Computing Sciences and Computer Engineering
Percutaneous coronary intervention (PCI) in stable coronary artery disease (CAD) is commonly triggered by abnormal myocardial perfusion imaging (MPI). However, due to the possibilities of multivessel disease, serial stenoses and variability of coronary artery perfusion distribution, an opportunity exists to better align anatomic stenosis with perfusion abnormalities to improve revascularization decisions. This study aims to develop a multi-modality fusion approach to assist decision-making for PCI.
Methods and Results
Coronary arteries from fluoroscopic angiography (FA) were reconstructed into 3D artery anatomy. Left ventricular (LV) epicardial surface was extracted from SPECT. The artery anatomy and epicardial surface were non-rigidly fused. The accuracy of the 3D fusion was evaluated via both computer simulation and real patient data. Simulated FA and MPI were integrated and then compared with the ground truth from a digital phantom. The distance-based mismatch errors between simulated fluoroscopy and phantom arteries were 1.86 ± 1.43 mm for left coronary arteries (LCA) and 2.21 ± 2.50 mm for right coronary arteries (RCA). FA and SPECT images in 30 patients were integrated and then compared with the ground truth from CT angiograms. The distance-based mismatch errors between the fluoroscopy and CT arteries were 3.84 ± 3.15 mm for LCA and 5.55 ± 3.64 mm for RCA. The presence of the corresponding fluoroscopy and CT arteries in the AHA-17-segment model agreed well with a Kappa value of 0.91 (CI 0.89-0.93) for LCA and a Kappa value of 0.80 (CI 0.67-0.92) for RCA.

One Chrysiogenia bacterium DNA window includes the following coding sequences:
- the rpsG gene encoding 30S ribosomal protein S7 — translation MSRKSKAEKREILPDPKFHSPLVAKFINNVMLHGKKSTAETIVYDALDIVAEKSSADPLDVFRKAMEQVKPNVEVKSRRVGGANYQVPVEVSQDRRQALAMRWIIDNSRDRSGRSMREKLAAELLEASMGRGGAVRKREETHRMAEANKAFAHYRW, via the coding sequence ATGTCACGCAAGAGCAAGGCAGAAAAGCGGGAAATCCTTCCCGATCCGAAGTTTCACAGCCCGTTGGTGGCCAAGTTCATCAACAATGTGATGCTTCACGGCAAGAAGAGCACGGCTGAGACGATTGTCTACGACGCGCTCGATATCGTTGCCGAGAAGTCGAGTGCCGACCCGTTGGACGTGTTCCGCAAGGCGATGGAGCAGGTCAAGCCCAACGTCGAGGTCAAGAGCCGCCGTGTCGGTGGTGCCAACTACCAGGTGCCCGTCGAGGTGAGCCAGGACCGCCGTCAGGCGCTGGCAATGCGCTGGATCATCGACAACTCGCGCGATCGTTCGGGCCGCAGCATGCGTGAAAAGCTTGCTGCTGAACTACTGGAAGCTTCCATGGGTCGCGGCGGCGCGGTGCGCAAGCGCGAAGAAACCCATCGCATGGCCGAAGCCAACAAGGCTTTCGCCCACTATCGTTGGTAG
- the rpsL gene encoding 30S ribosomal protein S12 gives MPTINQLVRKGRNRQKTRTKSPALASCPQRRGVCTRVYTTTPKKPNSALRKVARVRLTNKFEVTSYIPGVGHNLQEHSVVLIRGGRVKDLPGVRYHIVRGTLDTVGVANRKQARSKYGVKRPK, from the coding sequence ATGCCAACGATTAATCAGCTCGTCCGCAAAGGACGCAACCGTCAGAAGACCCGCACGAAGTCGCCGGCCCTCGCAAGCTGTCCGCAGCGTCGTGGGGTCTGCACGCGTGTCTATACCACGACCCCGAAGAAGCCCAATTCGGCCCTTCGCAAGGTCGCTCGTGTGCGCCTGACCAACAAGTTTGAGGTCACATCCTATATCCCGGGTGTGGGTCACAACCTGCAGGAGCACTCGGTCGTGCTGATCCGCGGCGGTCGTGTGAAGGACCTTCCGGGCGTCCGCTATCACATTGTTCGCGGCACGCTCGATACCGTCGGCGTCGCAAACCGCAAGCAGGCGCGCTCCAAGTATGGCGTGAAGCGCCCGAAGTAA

Our fusion approach is technically accurate to assist PCI decision-making and is clinically feasible to be used in the catheterization laboratory. Future studies are necessary to determine if fusion improves PCI-related outcomes.
Journal of Nuclear Cardiology
(2021). 3D fusion between fluoroscopy angiograms and SPECT myocardial perfusion images to guide percutaneous coronary intervention. Journal of Nuclear Cardiology.
Available at: https://aquila.usm.edu/fac_pubs/18954